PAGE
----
1 of 1 thought this review was well written
You know, one of the better bands I discovered through this site (and there are many) would have to be Gatsbys American Dream. Ribbons & Sugar is one of few albums I can clearly remember listening to for the first time, where I was, and what went through me while listening to it. Up to that point I never really thought about how catchy songwriting could go with a more technical approach, like blending sweet and sour. But hey! sometimes that works, like adding some syrup to your yogurt. Regardless, those things don’t come by too often, and as much as I love GAD, I craved for more.
Hence we come to Best Interest. What really sets this band apart from GAD is that they are a lot more aggressive with heavier guitar work. It’s really hard to put my finger on the songwriting of this band in that it’s pretty complex. They might have more traditional songwriting in that they’ll write something with a verse/chorus/verse/chorus/break structure but they’ll change the verses a little or shift the rhythm at unpredictable moments. A particular weird example is the song ‘Read My Lips’ which has a fairly long melodic intro and then immediately dives into a chorus... that sounds like it’s actually something of an outro. What’s also really cool is that their breakdowns are often completely out of the blue in context of the rest of the song in that they use them to showcase something interesting like a clean guitar break or a weird effect-laden lead-guitar part. They can also have completely linear songs that start in one place and end somewhere completely else without any repetition whatsoever, ala GAD or Tera Melos.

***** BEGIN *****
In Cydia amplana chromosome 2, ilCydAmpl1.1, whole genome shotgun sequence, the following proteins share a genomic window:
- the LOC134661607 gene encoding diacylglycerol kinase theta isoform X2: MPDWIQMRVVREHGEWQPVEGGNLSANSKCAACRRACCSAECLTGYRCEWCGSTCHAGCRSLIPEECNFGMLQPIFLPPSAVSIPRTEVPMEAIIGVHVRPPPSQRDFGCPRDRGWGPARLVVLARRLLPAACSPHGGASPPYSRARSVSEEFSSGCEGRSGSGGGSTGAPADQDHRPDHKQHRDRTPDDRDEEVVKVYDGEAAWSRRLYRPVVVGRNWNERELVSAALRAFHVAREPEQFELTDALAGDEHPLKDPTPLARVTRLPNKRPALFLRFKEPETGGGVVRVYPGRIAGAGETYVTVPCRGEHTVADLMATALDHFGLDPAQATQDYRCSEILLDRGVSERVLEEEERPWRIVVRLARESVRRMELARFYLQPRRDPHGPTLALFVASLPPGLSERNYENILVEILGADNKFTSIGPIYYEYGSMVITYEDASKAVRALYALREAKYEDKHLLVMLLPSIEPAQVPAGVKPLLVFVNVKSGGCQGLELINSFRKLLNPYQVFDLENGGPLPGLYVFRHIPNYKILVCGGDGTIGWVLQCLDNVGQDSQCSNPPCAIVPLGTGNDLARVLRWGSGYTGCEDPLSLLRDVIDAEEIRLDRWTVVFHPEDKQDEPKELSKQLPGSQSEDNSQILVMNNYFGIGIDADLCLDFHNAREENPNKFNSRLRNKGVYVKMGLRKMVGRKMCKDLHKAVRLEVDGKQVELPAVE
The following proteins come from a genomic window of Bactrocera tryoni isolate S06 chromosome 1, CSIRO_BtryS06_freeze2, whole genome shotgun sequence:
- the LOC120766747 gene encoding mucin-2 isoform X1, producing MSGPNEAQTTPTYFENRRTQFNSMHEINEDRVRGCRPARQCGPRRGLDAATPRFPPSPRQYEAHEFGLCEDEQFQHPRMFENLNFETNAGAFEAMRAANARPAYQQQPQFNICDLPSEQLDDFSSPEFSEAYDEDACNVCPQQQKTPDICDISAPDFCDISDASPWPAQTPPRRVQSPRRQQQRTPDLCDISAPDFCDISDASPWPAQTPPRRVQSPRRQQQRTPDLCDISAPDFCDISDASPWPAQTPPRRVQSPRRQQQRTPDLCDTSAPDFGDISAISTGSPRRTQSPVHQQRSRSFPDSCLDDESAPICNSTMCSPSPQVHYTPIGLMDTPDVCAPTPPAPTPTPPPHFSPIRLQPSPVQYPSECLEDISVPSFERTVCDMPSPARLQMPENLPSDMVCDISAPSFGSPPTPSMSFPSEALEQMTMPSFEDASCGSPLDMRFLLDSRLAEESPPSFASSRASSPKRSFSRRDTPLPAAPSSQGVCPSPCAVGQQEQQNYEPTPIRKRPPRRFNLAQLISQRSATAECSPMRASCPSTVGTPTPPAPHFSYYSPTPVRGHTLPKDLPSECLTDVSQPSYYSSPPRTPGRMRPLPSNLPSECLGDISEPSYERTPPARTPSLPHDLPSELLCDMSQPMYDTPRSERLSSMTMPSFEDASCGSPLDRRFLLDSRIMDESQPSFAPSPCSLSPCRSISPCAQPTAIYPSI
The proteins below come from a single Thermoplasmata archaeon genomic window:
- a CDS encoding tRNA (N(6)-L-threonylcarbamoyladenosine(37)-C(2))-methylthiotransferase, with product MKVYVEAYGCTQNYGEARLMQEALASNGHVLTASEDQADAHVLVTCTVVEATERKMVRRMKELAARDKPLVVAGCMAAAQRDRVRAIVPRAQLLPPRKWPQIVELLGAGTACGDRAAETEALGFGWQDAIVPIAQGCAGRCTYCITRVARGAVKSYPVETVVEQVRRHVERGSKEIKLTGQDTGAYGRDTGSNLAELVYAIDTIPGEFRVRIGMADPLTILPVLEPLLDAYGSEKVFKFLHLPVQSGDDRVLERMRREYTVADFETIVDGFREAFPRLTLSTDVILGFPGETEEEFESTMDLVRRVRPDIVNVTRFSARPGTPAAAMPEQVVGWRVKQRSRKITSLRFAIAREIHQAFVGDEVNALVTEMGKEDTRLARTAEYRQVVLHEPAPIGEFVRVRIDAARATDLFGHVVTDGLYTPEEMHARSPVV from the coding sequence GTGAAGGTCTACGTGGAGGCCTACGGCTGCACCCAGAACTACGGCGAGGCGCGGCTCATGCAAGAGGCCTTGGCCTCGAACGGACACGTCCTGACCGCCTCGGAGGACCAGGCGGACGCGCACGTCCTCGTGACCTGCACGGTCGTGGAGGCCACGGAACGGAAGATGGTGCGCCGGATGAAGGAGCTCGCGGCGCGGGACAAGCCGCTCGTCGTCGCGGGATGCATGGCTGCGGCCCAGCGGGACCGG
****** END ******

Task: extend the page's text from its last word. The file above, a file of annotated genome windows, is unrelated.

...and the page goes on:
I cannot accurately describe the songwriting without talking about the instrumentation. The guitar work here is, like I said before a lot more aggressive and draws a lot of influence from the heavier riffs found in post-hardcore, while not abandoning the melodic guitar lines of pop-punk. This often results into really interesting guitar work with both guitarists playing interesting chord progressions and/or melodies that compliment each other extremely well. They blend in the melodies really well by tremolo picking the melodic lines which makes them more aggressive sounding and thus fitting in nicely with the rhythm guitar. Another really cool technique used throughout the album is that a lot of melodic guitar lines are palm-muted which then often combined with some cool effect gives the songs an almost proggy vibe.
The bass really shines on this album. If anything, it’s extremely rare to hear a six string bass in a pop-punk band, and they do an outstanding job. Rather than following the rhythm guitar constantly the bass is doing its own thing by locking in between the guitars and the drums. Next to that, on some songs the bass plays a much more central role on which the guitars are based around. The drumming isn’t balls out ridiculous most of the time but I don’t know too many pop-punk bands who have a drummer who actually uses a double bass. This is used very tastefully and mostly to give certain guitar parts a bit more power.
The band also boosts dual vocalists, and this is both a weakness and strength of the album. Neither vocalist has a particular great voice on their own but because one sings in a higher range and the other in a lower range they compliment each other fairly well. That said, they could have been more creative with their singing as they use the same harmonies a bit too much throughout the album.
That said, it’s really one of the few flaws I can find on this album. If you’re a fan of technical punk music, this is highly recommended.